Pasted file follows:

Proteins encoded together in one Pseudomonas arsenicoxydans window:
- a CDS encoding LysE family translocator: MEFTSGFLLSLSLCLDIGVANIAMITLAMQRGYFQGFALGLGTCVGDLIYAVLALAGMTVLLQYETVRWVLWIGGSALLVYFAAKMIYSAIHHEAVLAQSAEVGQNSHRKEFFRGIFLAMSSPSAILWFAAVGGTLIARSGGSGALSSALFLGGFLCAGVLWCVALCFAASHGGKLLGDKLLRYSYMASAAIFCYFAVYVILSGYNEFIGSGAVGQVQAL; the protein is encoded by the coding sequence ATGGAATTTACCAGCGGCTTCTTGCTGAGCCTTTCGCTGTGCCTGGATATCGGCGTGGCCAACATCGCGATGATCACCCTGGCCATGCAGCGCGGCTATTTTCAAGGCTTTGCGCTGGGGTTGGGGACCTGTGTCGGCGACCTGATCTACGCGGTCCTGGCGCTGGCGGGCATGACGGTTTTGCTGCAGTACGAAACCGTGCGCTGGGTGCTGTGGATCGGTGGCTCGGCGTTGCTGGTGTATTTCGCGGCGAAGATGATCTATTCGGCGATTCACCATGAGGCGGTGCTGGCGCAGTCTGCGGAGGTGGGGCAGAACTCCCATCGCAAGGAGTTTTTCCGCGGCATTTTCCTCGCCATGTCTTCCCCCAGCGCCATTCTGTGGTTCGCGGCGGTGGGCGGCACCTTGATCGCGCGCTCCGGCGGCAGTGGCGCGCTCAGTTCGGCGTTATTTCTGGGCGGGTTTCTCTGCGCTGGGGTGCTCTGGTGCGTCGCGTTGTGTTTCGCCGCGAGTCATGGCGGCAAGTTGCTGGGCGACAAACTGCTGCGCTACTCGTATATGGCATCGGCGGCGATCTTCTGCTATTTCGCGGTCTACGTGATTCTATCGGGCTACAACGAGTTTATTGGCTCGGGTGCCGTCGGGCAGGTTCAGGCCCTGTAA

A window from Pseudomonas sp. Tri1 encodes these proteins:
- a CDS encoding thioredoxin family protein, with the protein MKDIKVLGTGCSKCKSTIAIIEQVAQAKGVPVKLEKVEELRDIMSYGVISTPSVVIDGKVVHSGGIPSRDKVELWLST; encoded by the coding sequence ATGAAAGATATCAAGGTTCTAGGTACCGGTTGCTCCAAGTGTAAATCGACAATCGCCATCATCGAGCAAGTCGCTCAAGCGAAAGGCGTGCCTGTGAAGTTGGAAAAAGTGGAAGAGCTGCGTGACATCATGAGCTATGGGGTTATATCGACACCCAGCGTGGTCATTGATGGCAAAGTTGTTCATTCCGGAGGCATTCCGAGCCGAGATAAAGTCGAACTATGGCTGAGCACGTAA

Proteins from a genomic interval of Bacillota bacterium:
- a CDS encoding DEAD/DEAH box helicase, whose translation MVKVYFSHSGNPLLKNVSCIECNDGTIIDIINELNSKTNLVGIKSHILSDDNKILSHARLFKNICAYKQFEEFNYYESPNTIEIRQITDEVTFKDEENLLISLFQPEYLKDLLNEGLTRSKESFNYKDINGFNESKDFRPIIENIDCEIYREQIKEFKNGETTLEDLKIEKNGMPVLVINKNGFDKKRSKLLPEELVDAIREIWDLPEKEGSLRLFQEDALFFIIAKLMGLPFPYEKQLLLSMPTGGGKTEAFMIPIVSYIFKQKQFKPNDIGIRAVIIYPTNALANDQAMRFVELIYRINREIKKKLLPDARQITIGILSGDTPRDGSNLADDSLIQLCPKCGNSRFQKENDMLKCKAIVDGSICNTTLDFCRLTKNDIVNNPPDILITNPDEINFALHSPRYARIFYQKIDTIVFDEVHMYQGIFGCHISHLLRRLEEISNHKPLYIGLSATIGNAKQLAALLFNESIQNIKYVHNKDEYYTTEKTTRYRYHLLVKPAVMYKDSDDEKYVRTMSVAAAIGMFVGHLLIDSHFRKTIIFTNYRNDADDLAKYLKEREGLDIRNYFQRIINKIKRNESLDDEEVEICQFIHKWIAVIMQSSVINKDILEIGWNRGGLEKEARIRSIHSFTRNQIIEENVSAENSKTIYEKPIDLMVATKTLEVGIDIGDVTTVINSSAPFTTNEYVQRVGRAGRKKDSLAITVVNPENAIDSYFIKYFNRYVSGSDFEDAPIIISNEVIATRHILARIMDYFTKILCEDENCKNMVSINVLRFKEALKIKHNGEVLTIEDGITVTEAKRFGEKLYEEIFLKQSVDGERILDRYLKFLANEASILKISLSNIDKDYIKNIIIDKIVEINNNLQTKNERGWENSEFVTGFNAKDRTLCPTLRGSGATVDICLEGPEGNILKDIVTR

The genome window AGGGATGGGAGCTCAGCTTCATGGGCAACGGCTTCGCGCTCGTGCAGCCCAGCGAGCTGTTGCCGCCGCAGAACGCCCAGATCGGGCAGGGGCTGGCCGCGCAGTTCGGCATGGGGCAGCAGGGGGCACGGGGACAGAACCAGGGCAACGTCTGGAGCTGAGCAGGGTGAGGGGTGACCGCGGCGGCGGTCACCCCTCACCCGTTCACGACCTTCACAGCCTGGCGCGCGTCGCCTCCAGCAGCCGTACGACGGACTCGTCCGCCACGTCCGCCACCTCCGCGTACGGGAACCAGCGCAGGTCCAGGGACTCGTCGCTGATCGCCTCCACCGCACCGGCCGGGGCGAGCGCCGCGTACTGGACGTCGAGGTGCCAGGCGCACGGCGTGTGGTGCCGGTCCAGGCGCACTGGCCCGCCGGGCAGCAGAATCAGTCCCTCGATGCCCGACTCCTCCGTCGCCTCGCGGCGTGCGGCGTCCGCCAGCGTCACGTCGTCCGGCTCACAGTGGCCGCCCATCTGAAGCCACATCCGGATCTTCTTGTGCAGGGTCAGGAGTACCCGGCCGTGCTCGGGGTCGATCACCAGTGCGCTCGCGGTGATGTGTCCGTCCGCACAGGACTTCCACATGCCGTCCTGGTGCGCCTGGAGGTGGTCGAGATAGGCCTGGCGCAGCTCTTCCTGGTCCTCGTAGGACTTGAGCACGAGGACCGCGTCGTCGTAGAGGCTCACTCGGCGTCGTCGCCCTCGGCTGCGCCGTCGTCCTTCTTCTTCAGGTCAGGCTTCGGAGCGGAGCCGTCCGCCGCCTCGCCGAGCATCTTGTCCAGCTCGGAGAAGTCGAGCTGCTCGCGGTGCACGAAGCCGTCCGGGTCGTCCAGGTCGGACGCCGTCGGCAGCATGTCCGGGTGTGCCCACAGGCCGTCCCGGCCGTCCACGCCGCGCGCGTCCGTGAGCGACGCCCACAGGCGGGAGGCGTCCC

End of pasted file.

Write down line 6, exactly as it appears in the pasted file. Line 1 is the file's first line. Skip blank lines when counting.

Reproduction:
- a CDS encoding DEAD/DEAH box helicase, whose translation MVKVYFSHSGNPLLKNVSCIECNDGTIIDIINELNSKTNLVGIKSHILSDDNKILSHARLFKNICAYKQFEEFNYYESPNTIEIRQITDEVTFKDEENLLISLFQPEYLKDLLNEGLTRSKESFNYKDINGFNESKDFRPIIENIDCEIYREQIKEFKNGETTLEDLKIEKNGMPVLVINKNGFDKKRSKLLPEELVDAIREIWDLPEKEGSLRLFQEDALFFIIAKLMGLPFPYEKQLLLSMPTGGGKTEAFMIPIVSYIFKQKQFKPNDIGIRAVIIYPTNALANDQAMRFVELIYRINREIKKKLLPDARQITIGILSGDTPRDGSNLADDSLIQLCPKCGNSRFQKENDMLKCKAIVDGSICNTTLDFCRLTKNDIVNNPPDILITNPDEINFALHSPRYARIFYQKIDTIVFDEVHMYQGIFGCHISHLLRRLEEISNHKPLYIGLSATIGNAKQLAALLFNESIQNIKYVHNKDEYYTTEKTTRYRYHLLVKPAVMYKDSDDEKYVRTMSVAAAIGMFVGHLLIDSHFRKTIIFTNYRNDADDLAKYLKEREGLDIRNYFQRIINKIKRNESLDDEEVEICQFIHKWIAVIMQSSVINKDILEIGWNRGGLEKEARIRSIHSFTRNQIIEENVSAENSKTIYEKPIDLMVATKTLEVGIDIGDVTTVINSSAPFTTNEYVQRVGRAGRKKDSLAITVVNPENAIDSYFIKYFNRYVSGSDFEDAPIIISNEVIATRHILARIMDYFTKILCEDENCKNMVSINVLRFKEALKIKHNGEVLTIEDGITVTEAKRFGEKLYEEIFLKQSVDGERILDRYLKFLANEASILKISLSNIDKDYIKNIIIDKIVEINNNLQTKNERGWENSEFVTGFNAKDRTLCPTLRGSGATVDICLEGPEGNILKDIVTR